More NY Times catch-up and useful programs

About a week ago, the NY Times ran an article about websites like Daytum and TouchGraph that let you create charts and graphs of your personal data: how many miles you ran or calories you consumed (and where you consumed them). Daytum is free, though there is an inexpensive paid version as well; TouchGraph is expensive. The article also mentions several websites for runners tracking their training.
These are fun to play with -- I always like looking at my friend wheel on Facebook -- and provide more options than Excel charts.

Another very useful website not mentioned in the Times article is Thinklinkr, an outlining program. Thinklinkr is Internet-based, which means you can access it from any computer. It's simple to use, and you can share it with collaborators, with a live chat discussion feature so you can talk about what you're writing. I've used it for everything from travel planning to outlining blog posts.


Catching up with the Times

The NY Times has carried a series of articles about personal statistics over the last week . . . and I was away for a couple of days so am just catching up.

In reverse order of publication, on Saturday the Times carried an essay by Alina Tugend about writers, an others, defining themselves by available online numbers: most emailed article, number of Twitter followers, Amazon sales rank. And why we care. But even though the article contains statements from authors and psychologists saying all the right things about what's wrong with measuring work this way, Ms. Tugend's article really misses the point of measurement.

Why do we measure? To find out what's happening in the world, or our corner of it. But it's important to remember to look at the right measurement, not the available one. Just because the Amazon sales ranking is there doesn't mean that it's a useful measure of how good, or popular, a book is. Sample sizes are very small, and, as Tugend points out, sales of only a few books can move a book up the list fast. With a concomitant drop the next day.

Equally important, context really does matter. Someone may write for intensely personal reasons -- reasons that are probably not reflected in Amazon sales figures. Why someone follows tweets; there's no doubt a context for that too. That's not a context I have yet imagined myself into, which brings me to my final point: the pool of users, or readers, or people with twitter accounts, or potential denominator (everyone who could potentially have a twitter account? everyone who might one day read a book?) might be huge.

And in this big a pool, with this little information, there's a lot of interpreting and not a lot of certainty. So looking at numbers like these is, well, beside the point.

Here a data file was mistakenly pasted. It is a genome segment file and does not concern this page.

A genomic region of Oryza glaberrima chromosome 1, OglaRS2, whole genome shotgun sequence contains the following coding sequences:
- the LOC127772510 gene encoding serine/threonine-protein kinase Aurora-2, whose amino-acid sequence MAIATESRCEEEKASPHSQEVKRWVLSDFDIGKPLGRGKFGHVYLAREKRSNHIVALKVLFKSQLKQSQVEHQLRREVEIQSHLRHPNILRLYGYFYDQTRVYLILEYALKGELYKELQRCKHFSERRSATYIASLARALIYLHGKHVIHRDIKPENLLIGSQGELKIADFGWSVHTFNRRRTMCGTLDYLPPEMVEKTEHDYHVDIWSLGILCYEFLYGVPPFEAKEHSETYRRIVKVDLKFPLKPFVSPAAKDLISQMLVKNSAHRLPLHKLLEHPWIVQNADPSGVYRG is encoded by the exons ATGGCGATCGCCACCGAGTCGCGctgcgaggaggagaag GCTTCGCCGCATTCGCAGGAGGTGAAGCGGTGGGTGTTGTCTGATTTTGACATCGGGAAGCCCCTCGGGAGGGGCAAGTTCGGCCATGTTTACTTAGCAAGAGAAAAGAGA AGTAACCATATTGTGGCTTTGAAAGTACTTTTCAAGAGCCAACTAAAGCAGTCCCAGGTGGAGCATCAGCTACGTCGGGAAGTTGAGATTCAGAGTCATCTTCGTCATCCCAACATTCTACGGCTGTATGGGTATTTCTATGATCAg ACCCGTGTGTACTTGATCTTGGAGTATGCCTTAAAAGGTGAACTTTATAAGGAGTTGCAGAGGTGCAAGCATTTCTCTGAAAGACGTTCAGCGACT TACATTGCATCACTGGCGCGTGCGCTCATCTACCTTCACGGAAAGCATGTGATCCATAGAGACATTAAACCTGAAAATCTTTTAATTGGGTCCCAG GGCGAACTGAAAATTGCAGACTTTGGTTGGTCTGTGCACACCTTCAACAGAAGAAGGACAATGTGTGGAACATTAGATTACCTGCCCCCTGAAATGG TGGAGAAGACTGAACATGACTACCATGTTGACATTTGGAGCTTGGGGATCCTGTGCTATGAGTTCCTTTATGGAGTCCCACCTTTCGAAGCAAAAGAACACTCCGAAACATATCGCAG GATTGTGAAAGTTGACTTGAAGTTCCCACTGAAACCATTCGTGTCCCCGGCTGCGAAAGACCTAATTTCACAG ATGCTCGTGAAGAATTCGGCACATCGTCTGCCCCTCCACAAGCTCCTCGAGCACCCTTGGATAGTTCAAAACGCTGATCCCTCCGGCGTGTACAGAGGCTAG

Metrics for web sites

I use Google Analytics to keep an eye on traffic on my web site. It's free, and easy to include; you just copy the code and paste it into your web site. Today's Chronicle of Higher Education carries an article, "Colleges Rehab Their Web Sites for Major Payoffs," about colleges using metrics to understand traffic on their web sites. The article describes the costs of poor design in terms of foregone applications and the benefits of redesign. It's always worth thinking about how metrics can inform the way you do business!

Google Analytics is available here.


Siddhartha Mukherjee's article in yesterday's New York Times Magazine about cell phone use and brain cancer provides a good reminder of the difficulty ahead for an individual trying to use statistics to make decisions: as an individual you don't know in advance which group you're a part of. It's a good article, though not as good as his book about cancer (out of the scope of this blog but well worth reading).


Organizational Background and Capacity

This post is the third in a series of posts about writing successful grant proposals. See earlier posts about picking a funder, here, and paying attention to basic requirements like formatting, here.

You may think that a proposal should be focused on the terrific services your program will provide, but often, especially when you are responding to a government-sponsored Request for Proposals (RFP), the funder will want to know something about the organization submitting the proposal. Most funders will ask you to provide introductory material. Sometimes they want to know about the neighborhood in which you operate, and the people you serve.

Remember, when you submit a proposal, that you're entering a competition. You don't have to answer any questions that aren't asked. By the same token, you should answer all the questions that have been asked. But stay focused! You don't have to explain why it's critically important to fund early childhood programs if the funder is seeking to fund day care programs. In that situation, you'll want to focus on why your day care center, in your site in your neighborhood, should be the program that receives the funding. On the other hand, if you're applying to an organization that supports early childhood development, then you'd need to explain how funding a day care program like yours furthers the funder's goals.